Nov 26, 21

From Academia to Industry

I am writing today to discuss the transition from academia to industry. I will cover some of the differences between these two sectors and what a PhD can expect when transitioning from one to the other. The main difference between an academic career and a job in the industry is that academics work primarily on their own, while workers in the industry typically collaborate with others on projects. There are many benefits for someone who prefers collaborative work over working alone, but it may take time to adjust to this new dynamic if they have been used to working autonomously as an academic researcher. Also, academics tend to focus more heavily on research rather than development or engineering like those in the industry. In terms of the pay scale, there is often a discrepancy between what people earn at universities compared with the industry sectors.

Many of us may wonder, after getting a PhD, what kind of career pathways could be there apart from postdocs? Research published in Nature Biotechnology pointed out that “While postdocs are necessary for entry into tenure-track jobs, they do not enhance salaries in other job sectors over time.” (Kahn and Ginther, 2017). Surprisingly, it appears that postdoctoral training, instead of increasing the salaries, salaries growth is on average less than those who have not completed the postdoctoral training (Figure 1).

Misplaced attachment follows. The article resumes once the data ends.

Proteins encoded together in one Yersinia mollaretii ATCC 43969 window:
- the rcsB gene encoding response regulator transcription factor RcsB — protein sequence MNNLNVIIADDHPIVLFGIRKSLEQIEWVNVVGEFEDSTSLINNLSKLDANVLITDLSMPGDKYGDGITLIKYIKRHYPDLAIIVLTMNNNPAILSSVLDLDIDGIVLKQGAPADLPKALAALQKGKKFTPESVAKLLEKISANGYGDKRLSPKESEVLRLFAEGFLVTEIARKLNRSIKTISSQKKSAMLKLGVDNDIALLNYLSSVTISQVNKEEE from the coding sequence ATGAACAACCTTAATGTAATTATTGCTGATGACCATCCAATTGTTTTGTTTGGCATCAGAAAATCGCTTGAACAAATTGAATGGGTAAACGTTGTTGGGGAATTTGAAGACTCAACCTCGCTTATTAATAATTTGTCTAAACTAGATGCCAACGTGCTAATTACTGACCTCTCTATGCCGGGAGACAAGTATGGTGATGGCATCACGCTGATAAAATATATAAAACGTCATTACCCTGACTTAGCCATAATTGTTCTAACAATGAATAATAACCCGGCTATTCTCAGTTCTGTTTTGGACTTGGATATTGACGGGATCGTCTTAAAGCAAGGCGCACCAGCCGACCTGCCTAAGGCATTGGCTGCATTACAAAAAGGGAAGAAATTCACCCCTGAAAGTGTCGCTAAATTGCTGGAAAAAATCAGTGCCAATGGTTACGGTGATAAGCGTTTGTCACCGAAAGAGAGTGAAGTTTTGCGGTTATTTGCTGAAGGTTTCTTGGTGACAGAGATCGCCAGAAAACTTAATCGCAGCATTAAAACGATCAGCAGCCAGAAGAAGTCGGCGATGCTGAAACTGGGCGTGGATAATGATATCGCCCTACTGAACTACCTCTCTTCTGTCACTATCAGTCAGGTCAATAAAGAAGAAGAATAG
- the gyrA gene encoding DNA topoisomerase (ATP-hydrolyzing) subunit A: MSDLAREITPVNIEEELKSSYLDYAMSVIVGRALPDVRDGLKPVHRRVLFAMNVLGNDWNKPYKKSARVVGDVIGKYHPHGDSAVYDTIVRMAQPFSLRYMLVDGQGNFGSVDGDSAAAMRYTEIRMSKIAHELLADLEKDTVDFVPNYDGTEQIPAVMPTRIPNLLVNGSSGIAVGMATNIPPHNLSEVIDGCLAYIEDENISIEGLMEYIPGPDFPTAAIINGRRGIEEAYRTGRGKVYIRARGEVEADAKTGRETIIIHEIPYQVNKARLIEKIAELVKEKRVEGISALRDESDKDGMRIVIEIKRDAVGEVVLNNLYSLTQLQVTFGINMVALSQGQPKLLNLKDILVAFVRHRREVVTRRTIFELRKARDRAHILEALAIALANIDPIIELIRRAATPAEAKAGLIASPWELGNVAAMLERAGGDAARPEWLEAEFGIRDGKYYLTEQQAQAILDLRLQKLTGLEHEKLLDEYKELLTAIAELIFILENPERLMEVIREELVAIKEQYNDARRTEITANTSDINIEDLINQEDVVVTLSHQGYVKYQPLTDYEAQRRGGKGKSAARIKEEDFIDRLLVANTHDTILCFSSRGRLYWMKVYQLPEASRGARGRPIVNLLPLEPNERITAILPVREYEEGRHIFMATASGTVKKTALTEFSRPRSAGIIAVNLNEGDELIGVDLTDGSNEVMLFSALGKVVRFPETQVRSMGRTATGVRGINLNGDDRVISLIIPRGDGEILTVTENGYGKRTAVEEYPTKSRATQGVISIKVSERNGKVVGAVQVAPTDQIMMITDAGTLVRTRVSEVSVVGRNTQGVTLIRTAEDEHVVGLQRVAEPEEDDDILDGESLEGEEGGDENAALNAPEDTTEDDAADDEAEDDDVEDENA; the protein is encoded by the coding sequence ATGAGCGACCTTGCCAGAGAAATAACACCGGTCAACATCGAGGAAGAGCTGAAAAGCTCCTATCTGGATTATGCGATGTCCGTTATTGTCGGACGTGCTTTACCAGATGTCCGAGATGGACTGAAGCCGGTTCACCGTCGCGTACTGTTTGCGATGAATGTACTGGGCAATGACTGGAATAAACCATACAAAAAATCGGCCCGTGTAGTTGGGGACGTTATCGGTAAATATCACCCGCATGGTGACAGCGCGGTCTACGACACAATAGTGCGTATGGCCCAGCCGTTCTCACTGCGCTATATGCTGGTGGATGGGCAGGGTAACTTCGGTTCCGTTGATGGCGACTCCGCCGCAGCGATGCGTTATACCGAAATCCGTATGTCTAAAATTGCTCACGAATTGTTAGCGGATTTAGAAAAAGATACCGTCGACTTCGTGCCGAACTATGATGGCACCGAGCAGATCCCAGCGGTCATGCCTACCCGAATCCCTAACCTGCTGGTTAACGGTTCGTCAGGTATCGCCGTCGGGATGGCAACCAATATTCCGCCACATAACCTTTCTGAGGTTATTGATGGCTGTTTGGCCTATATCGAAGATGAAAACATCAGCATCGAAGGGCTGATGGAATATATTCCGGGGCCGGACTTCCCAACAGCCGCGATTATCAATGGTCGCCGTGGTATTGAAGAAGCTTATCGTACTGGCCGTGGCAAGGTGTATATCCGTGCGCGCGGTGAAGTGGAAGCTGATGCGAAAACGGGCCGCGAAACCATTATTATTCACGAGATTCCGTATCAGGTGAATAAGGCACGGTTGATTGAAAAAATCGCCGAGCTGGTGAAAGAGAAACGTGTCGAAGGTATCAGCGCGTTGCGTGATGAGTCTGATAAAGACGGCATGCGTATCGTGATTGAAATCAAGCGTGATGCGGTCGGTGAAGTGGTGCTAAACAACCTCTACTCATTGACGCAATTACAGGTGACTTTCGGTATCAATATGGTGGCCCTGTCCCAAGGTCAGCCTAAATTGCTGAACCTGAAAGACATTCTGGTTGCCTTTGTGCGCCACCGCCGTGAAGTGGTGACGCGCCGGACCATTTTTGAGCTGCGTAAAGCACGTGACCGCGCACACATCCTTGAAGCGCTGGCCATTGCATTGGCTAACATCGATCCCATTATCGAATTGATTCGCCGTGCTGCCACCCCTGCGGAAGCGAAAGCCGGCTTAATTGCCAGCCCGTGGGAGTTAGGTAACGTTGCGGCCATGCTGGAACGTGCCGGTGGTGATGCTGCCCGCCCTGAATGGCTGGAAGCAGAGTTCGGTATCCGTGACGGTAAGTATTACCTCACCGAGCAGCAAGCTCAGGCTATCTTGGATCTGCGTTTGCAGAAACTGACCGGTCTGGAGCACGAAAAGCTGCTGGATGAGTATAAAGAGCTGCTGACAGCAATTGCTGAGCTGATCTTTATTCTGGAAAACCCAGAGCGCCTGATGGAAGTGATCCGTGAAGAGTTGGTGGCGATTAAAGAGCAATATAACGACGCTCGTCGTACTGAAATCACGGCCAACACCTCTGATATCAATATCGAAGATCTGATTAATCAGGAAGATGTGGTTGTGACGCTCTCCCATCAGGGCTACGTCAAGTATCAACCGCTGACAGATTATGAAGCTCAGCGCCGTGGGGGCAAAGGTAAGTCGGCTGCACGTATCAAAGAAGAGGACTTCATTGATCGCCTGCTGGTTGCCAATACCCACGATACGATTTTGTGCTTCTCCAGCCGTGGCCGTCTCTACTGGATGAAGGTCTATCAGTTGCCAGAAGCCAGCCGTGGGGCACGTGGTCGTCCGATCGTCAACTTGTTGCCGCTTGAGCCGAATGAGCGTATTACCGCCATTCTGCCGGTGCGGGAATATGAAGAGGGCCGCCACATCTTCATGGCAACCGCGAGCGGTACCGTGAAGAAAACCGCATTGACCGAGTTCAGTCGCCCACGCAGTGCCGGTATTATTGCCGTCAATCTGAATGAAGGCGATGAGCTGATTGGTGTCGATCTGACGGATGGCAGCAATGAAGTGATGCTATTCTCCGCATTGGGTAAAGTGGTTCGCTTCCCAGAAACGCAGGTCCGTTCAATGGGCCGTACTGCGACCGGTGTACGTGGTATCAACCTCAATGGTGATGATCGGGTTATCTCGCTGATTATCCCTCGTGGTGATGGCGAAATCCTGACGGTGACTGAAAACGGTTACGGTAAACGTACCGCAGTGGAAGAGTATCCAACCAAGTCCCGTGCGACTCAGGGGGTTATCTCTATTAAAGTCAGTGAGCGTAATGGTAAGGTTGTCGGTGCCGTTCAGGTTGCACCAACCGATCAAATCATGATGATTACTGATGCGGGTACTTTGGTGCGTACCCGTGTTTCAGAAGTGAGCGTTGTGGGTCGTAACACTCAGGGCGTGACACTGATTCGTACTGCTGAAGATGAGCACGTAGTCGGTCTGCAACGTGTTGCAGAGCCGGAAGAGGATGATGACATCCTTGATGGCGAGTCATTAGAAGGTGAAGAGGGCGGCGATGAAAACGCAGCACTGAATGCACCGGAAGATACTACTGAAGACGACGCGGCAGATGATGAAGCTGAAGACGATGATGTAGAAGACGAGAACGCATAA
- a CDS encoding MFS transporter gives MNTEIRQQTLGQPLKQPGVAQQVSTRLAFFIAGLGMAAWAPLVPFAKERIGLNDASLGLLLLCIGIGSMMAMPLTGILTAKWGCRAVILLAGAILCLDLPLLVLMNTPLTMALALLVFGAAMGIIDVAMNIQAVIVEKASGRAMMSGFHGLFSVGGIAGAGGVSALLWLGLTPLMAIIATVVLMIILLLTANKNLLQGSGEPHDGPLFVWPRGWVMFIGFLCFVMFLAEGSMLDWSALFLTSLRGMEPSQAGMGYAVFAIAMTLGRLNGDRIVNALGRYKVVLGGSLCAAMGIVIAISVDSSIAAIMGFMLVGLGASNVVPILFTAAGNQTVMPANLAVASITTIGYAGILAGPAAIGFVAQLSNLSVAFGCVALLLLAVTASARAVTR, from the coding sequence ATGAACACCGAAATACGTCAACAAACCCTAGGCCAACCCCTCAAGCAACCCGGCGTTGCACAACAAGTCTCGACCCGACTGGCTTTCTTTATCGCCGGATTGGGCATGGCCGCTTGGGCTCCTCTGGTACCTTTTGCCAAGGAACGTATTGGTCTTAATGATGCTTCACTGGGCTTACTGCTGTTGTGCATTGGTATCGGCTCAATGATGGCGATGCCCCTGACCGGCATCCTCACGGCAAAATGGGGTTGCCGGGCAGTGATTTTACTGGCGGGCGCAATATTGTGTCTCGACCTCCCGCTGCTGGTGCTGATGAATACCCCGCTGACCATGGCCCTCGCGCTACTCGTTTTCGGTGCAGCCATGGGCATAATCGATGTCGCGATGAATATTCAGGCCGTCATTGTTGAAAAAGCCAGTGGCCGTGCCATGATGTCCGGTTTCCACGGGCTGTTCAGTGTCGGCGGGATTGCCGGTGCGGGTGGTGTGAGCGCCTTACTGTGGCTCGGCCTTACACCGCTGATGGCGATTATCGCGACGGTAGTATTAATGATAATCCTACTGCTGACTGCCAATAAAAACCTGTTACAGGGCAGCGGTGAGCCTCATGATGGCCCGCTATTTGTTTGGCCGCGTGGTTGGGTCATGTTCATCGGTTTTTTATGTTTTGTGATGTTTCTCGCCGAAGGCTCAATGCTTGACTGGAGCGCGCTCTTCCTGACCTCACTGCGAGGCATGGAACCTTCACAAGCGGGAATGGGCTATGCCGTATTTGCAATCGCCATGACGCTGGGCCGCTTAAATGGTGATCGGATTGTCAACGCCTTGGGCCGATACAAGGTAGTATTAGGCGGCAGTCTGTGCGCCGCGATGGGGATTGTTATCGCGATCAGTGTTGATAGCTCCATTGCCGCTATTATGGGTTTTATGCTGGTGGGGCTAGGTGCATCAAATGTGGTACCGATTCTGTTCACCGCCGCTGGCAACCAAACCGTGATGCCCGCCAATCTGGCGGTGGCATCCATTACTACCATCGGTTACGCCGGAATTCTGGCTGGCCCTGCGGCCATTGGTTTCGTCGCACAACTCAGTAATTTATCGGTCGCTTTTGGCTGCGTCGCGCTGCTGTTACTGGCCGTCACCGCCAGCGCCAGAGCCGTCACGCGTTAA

Figure 1. Predicted inflation-adjusted salary 1-15 years after PhD completion. Sourced from

Why may people with PhDs want to transition from academia to industry?

As a PhD student, you have been working on your research for years. You have seen it through from the beginning stages to the final results and are now looking at obtaining an academic position in the industry. It is understandable that there may be some trepidation about making this transition from academia into the industry, as you will be leaving behind many of the comforts that you have become accustomed to. As someone who has made this transition before, I can tell you with confidence that if done correctly, it can lead to exciting new opportunities, including increased salary and benefits! There are many reasons why someone with a PhD may want to transition from academia to industry. A few examples include the need for financial stability, an interest in mentoring or teaching others, and working on projects that have practical applications.

Challenges that PhDs face when transitioning into industry

PhDs face many challenges when transitioning into industry. It is not uncommon for PhDs to find themselves in a position where they lack experience in the business. Regardless of their field, most PhDs have limited exposure to many of the skills that are required when transitioning into industry.  This blog post will explore some challenges that PhDs may face when transitioning from academia to industry and provide ways to overcome these hurdles.   The first challenge is learning how to communicate effectively with non-technical people, which includes using a language that your audience can understand without making them feel dumb or condescending. Second, it’s important to know what you want out of your career before you make any decisions about what company or product line would be best for you at this point in time. Lastly, they often find that company culture and work style can be very different from what they’re used to, and the expectations of PhDs and other employees may not always line up. There’s often a big change in company culture, which could be difficult if you’re not used to working in such an environment or don’t like it. You may also experience a difference in work-life balance as your hours may be longer than you’re used to; this is especially true for those who have been academics at research institutions where the expectation was lower hours.